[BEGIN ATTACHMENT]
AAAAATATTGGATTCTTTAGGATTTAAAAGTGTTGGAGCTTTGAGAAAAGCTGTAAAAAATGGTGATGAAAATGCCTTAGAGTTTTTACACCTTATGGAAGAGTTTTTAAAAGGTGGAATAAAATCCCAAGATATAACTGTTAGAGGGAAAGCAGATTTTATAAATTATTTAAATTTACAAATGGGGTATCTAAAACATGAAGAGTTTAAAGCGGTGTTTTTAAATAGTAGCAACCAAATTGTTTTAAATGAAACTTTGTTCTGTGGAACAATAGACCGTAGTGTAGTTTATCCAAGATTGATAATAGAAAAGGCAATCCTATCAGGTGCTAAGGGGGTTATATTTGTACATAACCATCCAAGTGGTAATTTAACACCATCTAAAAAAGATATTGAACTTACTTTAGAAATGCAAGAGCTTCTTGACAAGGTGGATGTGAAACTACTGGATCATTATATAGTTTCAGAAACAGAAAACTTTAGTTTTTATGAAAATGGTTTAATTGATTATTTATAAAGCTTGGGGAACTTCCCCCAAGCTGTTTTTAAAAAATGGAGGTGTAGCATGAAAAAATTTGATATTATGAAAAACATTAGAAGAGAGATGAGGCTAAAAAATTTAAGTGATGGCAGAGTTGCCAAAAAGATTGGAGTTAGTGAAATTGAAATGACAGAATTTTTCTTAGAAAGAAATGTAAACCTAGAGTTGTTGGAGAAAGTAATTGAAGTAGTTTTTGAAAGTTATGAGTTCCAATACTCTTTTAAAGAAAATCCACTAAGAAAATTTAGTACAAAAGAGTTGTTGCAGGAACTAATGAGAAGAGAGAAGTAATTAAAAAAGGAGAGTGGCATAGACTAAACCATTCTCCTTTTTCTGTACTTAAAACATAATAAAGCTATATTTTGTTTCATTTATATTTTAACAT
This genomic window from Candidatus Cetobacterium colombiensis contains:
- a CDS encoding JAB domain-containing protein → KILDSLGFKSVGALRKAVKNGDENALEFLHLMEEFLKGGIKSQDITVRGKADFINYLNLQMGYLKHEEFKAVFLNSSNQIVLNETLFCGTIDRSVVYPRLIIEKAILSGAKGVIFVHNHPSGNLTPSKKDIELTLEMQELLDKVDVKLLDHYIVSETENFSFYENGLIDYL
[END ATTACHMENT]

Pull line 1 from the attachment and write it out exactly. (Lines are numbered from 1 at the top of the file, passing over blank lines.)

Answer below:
AAAAATATTGGATTCTTTAGGATTTAAAAGTGTTGGAGCTTTGAGAAAAGCTGTAAAAAATGGTGATGAAAATGCCTTAGAGTTTTTACACCTTATGGAAGAGTTTTTAAAAGGTGGAATAAAATCCCAAGATATAACTGTTAGAGGGAAAGCAGATTTTATAAATTATTTAAATTTACAAATGGGGTATCTAAAACATGAAGAGTTTAAAGCGGTGTTTTTAAATAGTAGCAACCAAATTGTTTTAAATGAAACTTTGTTCTGTGGAACAATAGACCGTAGTGTAGTTTATCCAAGATTGATAATAGAAAAGGCAATCCTATCAGGTGCTAAGGGGGTTATATTTGTACATAACCATCCAAGTGGTAATTTAACACCATCTAAAAAAGATATTGAACTTACTTTAGAAATGCAAGAGCTTCTTGACAAGGTGGATGTGAAACTACTGGATCATTATATAGTTTCAGAAACAGAAAACTTTAGTTTTTATGAAAATGGTTTAATTGATTATTTATAAAGCTTGGGGAACTTCCCCCAAGCTGTTTTTAAAAAATGGAGGTGTAGCATGAAAAAATTTGATATTATGAAAAACATTAGAAGAGAGATGAGGCTAAAAAATTTAAGTGATGGCAGAGTTGCCAAAAAGATTGGAGTTAGTGAAATTGAAATGACAGAATTTTTCTTAGAAAGAAATGTAAACCTAGAGTTGTTGGAGAAAGTAATTGAAGTAGTTTTTGAAAGTTATGAGTTCCAATACTCTTTTAAAGAAAATCCACTAAGAAAATTTAGTACAAAAGAGTTGTTGCAGGAACTAATGAGAAGAGAGAAGTAATTAAAAAAGGAGAGTGGCATAGACTAAACCATTCTCCTTTTTCTGTACTTAAAACATAATAAAGCTATATTTTGTTTCATTTATATTTTAACAT